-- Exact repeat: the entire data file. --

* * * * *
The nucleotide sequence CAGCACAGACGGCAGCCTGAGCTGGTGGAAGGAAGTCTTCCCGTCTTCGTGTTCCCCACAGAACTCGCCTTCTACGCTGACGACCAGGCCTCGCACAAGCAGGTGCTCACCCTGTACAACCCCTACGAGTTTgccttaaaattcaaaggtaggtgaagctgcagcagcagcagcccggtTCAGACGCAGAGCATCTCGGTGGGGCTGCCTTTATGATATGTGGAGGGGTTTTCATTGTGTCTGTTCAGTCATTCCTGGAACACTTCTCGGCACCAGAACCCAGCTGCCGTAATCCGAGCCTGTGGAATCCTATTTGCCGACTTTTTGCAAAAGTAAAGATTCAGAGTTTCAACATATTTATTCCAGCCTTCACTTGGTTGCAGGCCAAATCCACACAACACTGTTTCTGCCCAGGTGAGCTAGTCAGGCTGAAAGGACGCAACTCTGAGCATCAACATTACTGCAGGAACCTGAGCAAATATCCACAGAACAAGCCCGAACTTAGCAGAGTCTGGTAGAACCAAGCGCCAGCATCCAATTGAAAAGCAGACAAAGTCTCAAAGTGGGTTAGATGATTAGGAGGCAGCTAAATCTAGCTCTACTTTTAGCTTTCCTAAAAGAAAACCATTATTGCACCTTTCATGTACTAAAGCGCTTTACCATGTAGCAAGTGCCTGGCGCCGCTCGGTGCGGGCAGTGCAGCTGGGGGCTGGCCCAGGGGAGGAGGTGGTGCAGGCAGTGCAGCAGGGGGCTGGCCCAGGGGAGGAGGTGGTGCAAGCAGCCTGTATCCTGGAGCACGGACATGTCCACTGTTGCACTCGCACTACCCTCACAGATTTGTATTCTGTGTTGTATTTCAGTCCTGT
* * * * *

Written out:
The nucleotide sequence CAGCACAGACGGCAGCCTGAGCTGGTGGAAGGAAGTCTTCCCGTCTTCGTGTTCCCCACAGAACTCGCCTTCTACGCTGACGACCAGGCCTCGCACAAGCAGGTGCTCACCCTGTACAACCCCTACGAGTTTgccttaaaattcaaaggtaggtgaagctgcagcagcagcagcccggtTCAGACGCAGAGCATCTCGGTGGGGCTGCCTTTATGATATGTGGAGGGGTTTTCATTGTGTCTGTTCAGTCATTCCTGGAACACTTCTCGGCACCAGAACCCAGCTGCCGTAATCCGAGCCTGTGGAATCCTATTTGCCGACTTTTTGCAAAAGTAAAGATTCAGAGTTTCAACATATTTATTCCAGCCTTCACTTGGTTGCAGGCCAAATCCACACAACACTGTTTCTGCCCAGGTGAGCTAGTCAGGCTGAAAGGACGCAACTCTGAGCATCAACATTACTGCAGGAACCTGAGCAAATATCCACAGAACAAGCCCGAACTTAGCAGAGTCTGGTAGAACCAAGCGCCAGCATCCAATTGAAAAGCAGACAAAGTCTCAAAGTGGGTTAGATGATTAGGAGGCAGCTAAATCTAGCTCTACTTTTAGCTTTCCTAAAAGAAAACCATTATTGCACCTTTCATGTACTAAAGCGCTTTACCATGTAGCAAGTGCCTGGCGCCGCTCGGTGCGGGCAGTGCAGCTGGGGGCTGGCCCAGGGGAGGAGGTGGTGCAGGCAGTGCAGCAGGGGGCTGGCCCAGGGGAGGAGGTGGTGCAAGCAGCCTGTATCCTGGAGCACGGACATGTCCACTGTTGCACTCGCACTACCCTCACAGATTTGTATTCTGTGTTGTATTTCAGTCCTGT